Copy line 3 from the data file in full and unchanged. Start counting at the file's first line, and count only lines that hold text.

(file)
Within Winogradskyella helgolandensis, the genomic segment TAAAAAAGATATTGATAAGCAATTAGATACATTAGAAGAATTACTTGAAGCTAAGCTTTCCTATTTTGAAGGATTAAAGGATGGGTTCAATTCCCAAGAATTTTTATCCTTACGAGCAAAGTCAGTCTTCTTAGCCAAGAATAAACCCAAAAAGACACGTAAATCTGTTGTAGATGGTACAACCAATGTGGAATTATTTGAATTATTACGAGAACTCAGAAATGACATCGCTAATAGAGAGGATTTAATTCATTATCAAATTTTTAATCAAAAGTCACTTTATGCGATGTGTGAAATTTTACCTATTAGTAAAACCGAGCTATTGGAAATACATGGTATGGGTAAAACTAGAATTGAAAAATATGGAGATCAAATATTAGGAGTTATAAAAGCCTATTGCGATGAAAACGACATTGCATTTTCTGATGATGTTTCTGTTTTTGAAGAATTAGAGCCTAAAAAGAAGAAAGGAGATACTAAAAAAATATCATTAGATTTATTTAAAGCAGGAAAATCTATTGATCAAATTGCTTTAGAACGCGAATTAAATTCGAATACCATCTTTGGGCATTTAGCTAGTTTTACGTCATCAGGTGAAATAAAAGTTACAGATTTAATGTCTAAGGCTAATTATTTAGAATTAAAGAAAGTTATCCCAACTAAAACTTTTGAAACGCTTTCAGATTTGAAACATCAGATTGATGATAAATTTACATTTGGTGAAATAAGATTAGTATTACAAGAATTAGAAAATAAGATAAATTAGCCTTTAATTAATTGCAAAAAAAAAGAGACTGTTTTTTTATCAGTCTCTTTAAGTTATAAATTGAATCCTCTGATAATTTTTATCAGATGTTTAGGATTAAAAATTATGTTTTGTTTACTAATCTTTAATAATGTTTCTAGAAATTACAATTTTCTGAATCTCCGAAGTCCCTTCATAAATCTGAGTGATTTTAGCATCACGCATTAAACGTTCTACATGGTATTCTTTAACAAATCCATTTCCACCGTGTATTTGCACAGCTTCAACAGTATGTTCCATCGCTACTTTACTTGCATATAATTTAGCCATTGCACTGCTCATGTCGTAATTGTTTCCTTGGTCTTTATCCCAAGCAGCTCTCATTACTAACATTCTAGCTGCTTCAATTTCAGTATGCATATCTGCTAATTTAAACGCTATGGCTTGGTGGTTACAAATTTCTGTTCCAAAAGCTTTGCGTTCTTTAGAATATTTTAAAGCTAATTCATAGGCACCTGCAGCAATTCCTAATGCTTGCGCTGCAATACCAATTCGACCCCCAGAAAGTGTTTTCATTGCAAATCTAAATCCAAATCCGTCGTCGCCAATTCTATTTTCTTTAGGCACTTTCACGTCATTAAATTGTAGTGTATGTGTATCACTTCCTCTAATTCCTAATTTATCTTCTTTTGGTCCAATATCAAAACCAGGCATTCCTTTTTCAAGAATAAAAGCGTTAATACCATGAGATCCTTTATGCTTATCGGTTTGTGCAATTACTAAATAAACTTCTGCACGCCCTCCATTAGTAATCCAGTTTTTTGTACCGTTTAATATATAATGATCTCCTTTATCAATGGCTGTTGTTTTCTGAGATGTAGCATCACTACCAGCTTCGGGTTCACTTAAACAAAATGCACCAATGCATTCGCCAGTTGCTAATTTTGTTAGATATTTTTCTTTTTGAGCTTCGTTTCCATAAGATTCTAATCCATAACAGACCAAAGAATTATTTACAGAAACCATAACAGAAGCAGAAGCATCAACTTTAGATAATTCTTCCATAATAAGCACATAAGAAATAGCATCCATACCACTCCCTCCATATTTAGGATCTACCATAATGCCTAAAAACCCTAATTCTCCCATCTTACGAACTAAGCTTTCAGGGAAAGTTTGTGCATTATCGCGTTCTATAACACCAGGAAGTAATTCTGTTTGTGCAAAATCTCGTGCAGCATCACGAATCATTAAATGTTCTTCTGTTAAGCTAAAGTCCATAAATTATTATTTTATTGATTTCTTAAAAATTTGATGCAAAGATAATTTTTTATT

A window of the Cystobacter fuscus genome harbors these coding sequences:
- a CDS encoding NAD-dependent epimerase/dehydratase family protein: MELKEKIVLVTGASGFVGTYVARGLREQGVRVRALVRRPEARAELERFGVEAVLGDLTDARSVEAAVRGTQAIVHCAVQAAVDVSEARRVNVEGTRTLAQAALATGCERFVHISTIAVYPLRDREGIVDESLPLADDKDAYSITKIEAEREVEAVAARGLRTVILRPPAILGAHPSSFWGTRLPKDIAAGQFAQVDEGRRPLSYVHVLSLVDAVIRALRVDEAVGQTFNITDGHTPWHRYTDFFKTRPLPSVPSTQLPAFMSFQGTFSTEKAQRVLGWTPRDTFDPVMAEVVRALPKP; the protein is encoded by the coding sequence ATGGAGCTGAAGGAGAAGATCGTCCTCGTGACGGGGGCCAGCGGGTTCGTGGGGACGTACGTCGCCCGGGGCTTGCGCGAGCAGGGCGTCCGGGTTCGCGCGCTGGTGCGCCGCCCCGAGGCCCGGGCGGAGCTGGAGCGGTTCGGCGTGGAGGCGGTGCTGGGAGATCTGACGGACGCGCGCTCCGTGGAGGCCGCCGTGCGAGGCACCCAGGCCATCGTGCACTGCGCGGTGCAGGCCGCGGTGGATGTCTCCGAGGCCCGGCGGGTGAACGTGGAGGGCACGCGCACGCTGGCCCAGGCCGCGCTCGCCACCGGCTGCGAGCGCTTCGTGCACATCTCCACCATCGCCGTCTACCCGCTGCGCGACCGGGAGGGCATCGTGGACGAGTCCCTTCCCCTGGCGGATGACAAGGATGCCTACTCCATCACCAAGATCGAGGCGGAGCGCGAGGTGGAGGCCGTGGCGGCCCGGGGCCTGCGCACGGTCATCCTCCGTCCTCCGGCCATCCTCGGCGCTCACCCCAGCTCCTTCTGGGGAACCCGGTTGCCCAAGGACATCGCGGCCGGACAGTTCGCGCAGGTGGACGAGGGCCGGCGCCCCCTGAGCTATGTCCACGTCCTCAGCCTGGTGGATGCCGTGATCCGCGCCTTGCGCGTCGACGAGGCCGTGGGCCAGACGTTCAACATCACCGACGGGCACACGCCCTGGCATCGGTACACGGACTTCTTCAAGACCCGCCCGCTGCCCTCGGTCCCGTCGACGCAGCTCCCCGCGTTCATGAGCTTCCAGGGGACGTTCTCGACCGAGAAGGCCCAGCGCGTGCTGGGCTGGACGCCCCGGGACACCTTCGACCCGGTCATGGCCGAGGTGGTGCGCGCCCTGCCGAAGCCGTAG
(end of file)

- a CDS encoding NAD-dependent epimerase/dehydratase family protein: MELKEKIVLVTGASGFVGTYVARGLREQGVRVRALVRRPEARAELERFGVEAVLGDLTDARSVEAAVRGTQAIVHCAVQAAVDVSEARRVNVEGTRTLAQAALATGCERFVHISTIAVYPLRDREGIVDESLPLADDKDAYSITKIEAEREVEAVAARGLRTVILRPPAILGAHPSSFWGTRLPKDIAAGQFAQVDEGRRPLSYVHVLSLVDAVIRALRVDEAVGQTFNITDGHTPWHRYTDFFKTRPLPSVPSTQLPAFMSFQGTFSTEKAQRVLGWTPRDTFDPVMAEVVRALPKP; the protein is encoded by the coding sequence ATGGAGCTGAAGGAGAAGATCGTCCTCGTGACGGGGGCCAGCGGGTTCGTGGGGACGTACGTCGCCCGGGGCTTGCGCGAGCAGGGCGTCCGGGTTCGCGCGCTGGTGCGCCGCCCCGAGGCCCGGGCGGAGCTGGAGCGGTTCGGCGTGGAGGCGGTGCTGGGAGATCTGACGGACGCGCGCTCCGTGGAGGCCGCCGTGCGAGGCACCCAGGCCATCGTGCACTGCGCGGTGCAGGCCGCGGTGGATGTCTCCGAGGCCCGGCGGGTGAACGTGGAGGGCACGCGCACGCTGGCCCAGGCCGCGCTCGCCACCGGCTGCGAGCGCTTCGTGCACATCTCCACCATCGCCGTCTACCCGCTGCGCGACCGGGAGGGCATCGTGGACGAGTCCCTTCCCCTGGCGGATGACAAGGATGCCTACTCCATCACCAAGATCGAGGCGGAGCGCGAGGTGGAGGCCGTGGCGGCCCGGGGCCTGCGCACGGTCATCCTCCGTCCTCCGGCCATCCTCGGCGCTCACCCCAGCTCCTTCTGGGGAACCCGGTTGCCCAAGGACATCGCGGCCGGACAGTTCGCGCAGGTGGACGAGGGCCGGCGCCCCCTGAGCTATGTCCACGTCCTCAGCCTGGTGGATGCCGTGATCCGCGCCTTGCGCGTCGACGAGGCCGTGGGCCAGACGTTCAACATCACCGACGGGCACACGCCCTGGCATCGGTACACGGACTTCTTCAAGACCCGCCCGCTGCCCTCGGTCCCGTCGACGCAGCTCCCCGCGTTCATGAGCTTCCAGGGGACGTTCTCGACCGAGAAGGCCCAGCGCGTGCTGGGCTGGACGCCCCGGGACACCTTCGACCCGGTCATGGCCGAGGTGGTGCGCGCCCTGCCGAAGCCGTAG